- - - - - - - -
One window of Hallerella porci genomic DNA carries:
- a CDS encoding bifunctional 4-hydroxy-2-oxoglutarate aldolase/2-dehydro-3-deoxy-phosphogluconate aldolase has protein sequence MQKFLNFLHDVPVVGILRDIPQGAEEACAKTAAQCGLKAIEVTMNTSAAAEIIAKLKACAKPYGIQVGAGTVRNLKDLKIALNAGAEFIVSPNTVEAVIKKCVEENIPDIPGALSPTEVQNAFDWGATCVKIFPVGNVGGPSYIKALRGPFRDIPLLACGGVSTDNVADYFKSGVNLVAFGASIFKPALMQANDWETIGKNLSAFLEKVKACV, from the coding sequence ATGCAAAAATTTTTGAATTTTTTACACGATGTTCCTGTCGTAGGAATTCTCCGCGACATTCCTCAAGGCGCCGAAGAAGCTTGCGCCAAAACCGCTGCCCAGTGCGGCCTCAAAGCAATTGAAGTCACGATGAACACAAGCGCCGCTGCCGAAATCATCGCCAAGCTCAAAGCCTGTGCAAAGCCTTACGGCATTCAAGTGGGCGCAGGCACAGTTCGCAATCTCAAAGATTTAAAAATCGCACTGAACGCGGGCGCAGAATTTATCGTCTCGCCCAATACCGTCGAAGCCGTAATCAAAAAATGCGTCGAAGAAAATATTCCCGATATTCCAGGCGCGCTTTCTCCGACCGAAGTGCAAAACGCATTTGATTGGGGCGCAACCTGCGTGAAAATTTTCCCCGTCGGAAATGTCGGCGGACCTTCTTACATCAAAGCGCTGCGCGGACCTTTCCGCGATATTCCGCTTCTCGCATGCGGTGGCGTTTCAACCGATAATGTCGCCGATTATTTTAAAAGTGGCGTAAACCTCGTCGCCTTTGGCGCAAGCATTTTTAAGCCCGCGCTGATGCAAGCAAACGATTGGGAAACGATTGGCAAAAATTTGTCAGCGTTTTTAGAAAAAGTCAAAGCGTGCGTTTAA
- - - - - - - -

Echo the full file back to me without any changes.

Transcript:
One window of Hallerella porci genomic DNA carries:
- a CDS encoding bifunctional 4-hydroxy-2-oxoglutarate aldolase/2-dehydro-3-deoxy-phosphogluconate aldolase has protein sequence MQKFLNFLHDVPVVGILRDIPQGAEEACAKTAAQCGLKAIEVTMNTSAAAEIIAKLKACAKPYGIQVGAGTVRNLKDLKIALNAGAEFIVSPNTVEAVIKKCVEENIPDIPGALSPTEVQNAFDWGATCVKIFPVGNVGGPSYIKALRGPFRDIPLLACGGVSTDNVADYFKSGVNLVAFGASIFKPALMQANDWETIGKNLSAFLEKVKACV, from the coding sequence ATGCAAAAATTTTTGAATTTTTTACACGATGTTCCTGTCGTAGGAATTCTCCGCGACATTCCTCAAGGCGCCGAAGAAGCTTGCGCCAAAACCGCTGCCCAGTGCGGCCTCAAAGCAATTGAAGTCACGATGAACACAAGCGCCGCTGCCGAAATCATCGCCAAGCTCAAAGCCTGTGCAAAGCCTTACGGCATTCAAGTGGGCGCAGGCACAGTTCGCAATCTCAAAGATTTAAAAATCGCACTGAACGCGGGCGCAGAATTTATCGTCTCGCCCAATACCGTCGAAGCCGTAATCAAAAAATGCGTCGAAGAAAATATTCCCGATATTCCAGGCGCGCTTTCTCCGACCGAAGTGCAAAACGCATTTGATTGGGGCGCAACCTGCGTGAAAATTTTCCCCGTCGGAAATGTCGGCGGACCTTCTTACATCAAAGCGCTGCGCGGACCTTTCCGCGATATTCCGCTTCTCGCATGCGGTGGCGTTTCAACCGATAATGTCGCCGATTATTTTAAAAGTGGCGTAAACCTCGTCGCCTTTGGCGCAAGCATTTTTAAGCCCGCGCTGATGCAAGCAAACGATTGGGAAACGATTGGCAAAAATTTGTCAGCGTTTTTAGAAAAAGTCAAAGCGTGCGTTTAA